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I am writing a plugin that will moderate all posts regardless of what level user posted them. It will check the post content and title against a list of words and if any are in the post, I want to put the post in the moderation queue as if it were posted by a contributor. This part works fine, but I also want it to automatically delete posts with really bad words. This is how I currently have it:

function filter_handler( $data , $postarr ) {
    // Get vars from data
    $content = $data['post_content'];
    $title = $data['post_title'];
    // Array of words that will hold a post for aproval
    $badWords = array(
        "link=", "content-type", "bcc:", "cc:", "document.cookie", 
            "onclick", "onload", "javascript"
    );
    $reallyBadWords = array(
        "query", "pluginTesting"
    );
    // If bad words exist in post, set post_status to pending
    foreach ( $badWords as $word ) {
        if ( 
            strpos( strtolower( $content ), strtolower( $word ) ) || 
            strpos( strtolower( $title ), strtolower( $word ) ) 
        ) {
            $data['post_status'] = "pending";
        }
    }
    // If really bad words exist, delete post
    foreach ( $reallyBadWords as $word ) {
        if ( 
            strpos( strtolower( $content ), strtolower( $word ) ) || 
            strpos( strtolower( $title ), strtolower( $word ) ) 
        ) {
            $data['post_status'] = 'trash';
        }
    }
    return $data;
}
add_filter( 'wp_insert_post_data', 'filter_handler', '99', 2 );

This works for the regular words but requires two really bad words to set a post to trash. Also using this method, when a user publishes a post with really bad words, they get directed to an error page telling them they are not allowed to edit posts in the trash.

What would be a good way to fix this so that it sends users back to the posts page and displays an error message informing them that their post was deleted?

Also, how can I fix the fact that it requires two really bad words before deletion?

  • This seems deceptively simple and clever. Good work! I don't understand though why it requires two 'really bad words' before deletion - with a quick look at the code, it should be one. Do you know why it is requiring two words? – Tim Malone Jun 26 '16 at 7:52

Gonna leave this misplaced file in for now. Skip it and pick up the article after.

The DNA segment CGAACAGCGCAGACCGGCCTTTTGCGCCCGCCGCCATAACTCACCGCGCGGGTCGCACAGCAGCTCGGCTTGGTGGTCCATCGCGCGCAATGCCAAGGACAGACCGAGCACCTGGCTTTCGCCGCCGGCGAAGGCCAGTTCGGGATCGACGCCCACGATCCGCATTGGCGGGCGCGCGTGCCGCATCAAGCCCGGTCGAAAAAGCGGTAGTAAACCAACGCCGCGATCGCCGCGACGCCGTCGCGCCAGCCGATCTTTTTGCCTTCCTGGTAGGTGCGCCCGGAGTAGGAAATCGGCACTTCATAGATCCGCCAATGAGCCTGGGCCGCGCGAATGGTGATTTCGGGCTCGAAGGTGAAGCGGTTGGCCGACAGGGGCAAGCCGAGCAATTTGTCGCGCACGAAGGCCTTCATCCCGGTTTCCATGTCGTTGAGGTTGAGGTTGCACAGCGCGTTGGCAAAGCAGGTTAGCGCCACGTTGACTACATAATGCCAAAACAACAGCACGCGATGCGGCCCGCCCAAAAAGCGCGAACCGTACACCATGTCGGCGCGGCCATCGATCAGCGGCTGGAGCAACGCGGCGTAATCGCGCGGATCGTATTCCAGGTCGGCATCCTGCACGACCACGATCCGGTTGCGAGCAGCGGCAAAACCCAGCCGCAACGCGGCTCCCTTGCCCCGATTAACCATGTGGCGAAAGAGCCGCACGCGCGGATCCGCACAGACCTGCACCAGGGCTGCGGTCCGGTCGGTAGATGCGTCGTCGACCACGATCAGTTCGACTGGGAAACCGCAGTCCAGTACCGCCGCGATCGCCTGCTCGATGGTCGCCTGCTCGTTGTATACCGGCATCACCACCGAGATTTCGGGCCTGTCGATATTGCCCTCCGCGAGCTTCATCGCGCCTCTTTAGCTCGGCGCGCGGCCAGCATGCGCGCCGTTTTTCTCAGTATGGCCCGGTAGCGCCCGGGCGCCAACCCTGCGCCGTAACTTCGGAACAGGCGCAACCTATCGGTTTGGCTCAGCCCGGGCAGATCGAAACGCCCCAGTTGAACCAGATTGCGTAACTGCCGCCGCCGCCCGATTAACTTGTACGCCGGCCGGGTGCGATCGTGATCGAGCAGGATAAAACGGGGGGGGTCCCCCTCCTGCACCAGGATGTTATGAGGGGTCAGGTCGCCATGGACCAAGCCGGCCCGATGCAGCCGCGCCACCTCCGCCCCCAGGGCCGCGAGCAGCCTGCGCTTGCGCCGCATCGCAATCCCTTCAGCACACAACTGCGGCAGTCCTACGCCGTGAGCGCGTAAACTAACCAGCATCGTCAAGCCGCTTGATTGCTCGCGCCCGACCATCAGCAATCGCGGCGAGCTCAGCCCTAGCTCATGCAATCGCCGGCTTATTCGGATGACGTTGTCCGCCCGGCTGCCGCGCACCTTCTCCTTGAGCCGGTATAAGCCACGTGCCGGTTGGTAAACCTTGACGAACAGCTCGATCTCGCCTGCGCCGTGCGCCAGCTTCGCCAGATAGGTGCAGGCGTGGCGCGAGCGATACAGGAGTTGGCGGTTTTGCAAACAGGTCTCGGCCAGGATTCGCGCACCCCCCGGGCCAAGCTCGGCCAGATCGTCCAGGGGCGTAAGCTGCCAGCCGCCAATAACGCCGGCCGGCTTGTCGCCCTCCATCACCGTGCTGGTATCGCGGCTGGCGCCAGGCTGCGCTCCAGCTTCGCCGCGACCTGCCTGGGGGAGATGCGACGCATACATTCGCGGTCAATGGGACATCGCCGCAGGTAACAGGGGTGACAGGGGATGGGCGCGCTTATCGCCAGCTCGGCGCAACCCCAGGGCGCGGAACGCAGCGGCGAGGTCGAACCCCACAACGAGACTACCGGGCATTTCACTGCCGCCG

2

This is a partial answer, because as I mentioned in my comment I'm not sure why your code is requiring two 'really bad words' at the moment. It's also an untested attempt.

I'll deal with your first question: how to send a user back to the posts page and display a suitable error message, rather than an error about editing posts in the trash.

A way to do this that comes to mind is using wp_redirect() with a custom querystring parameter, that you can then detect and display your error message with the admin_notices action.

However we can't redirect right away, because we need the wp_insert_post_data hook to complete its work first. Looking in the source, we could potentially redirect at the end of the wp_insert_post() function, in the save_post or wp_insert_post actions. We'll also need a way to check at this stage if a redirect is needed - which we can probably safely do by checking if the post_status is 'trash' and if it's a new post (because when else would a new post be going to the trash?).

Here's a potential workflow:

// if this is a new post but it's in the trash, redirect with a custom error

add_action( 'wp_insert_post', 'wpse_215752_redirect_from_trash', 10, 3 );

function wpse_215752_redirect_from_trash( $post_ID, $post, $update ) {
  if( !$update && 'trash' === $post->post_status ) {
    wp_redirect( admin_url( 'edit.php?custom_error=badwords' ) );
    die();
  }        
}

// if our custom error is set in the querystring, make sure we show it

if( isset( $_GET['custom_error'] ) && 'badwords' === $_GET['custom_error']) {
  add_action( 'admin_notices', 'wpse_215752_badwords_error' );
}

function wpse_215752_badwords_error() {
    $class = 'notice notice-error';
    $message = __( 'Sorry, that post cannot be made.', 'your-text-domain' );
    printf( '<div class="%1$s"><p>%2$s</p></div>', $class, $message ); 
}

I haven't tested this, mind you, but I trust this gives you something to get started with!

Other options to look at might include the wp_transition_post_status actions, particularly new_to_trash, which - by looking at the source - should also be called in your situation.

Finally, if I was a user, I might want the opportunity to edit my post rather than have it automatically trashed, but this is a user experience decision on your part.

Disclaimer: This might not necessarily be the best way to do this, but I hope it gives you some direction nonetheless, and perhaps others can chime in if there's a better way.

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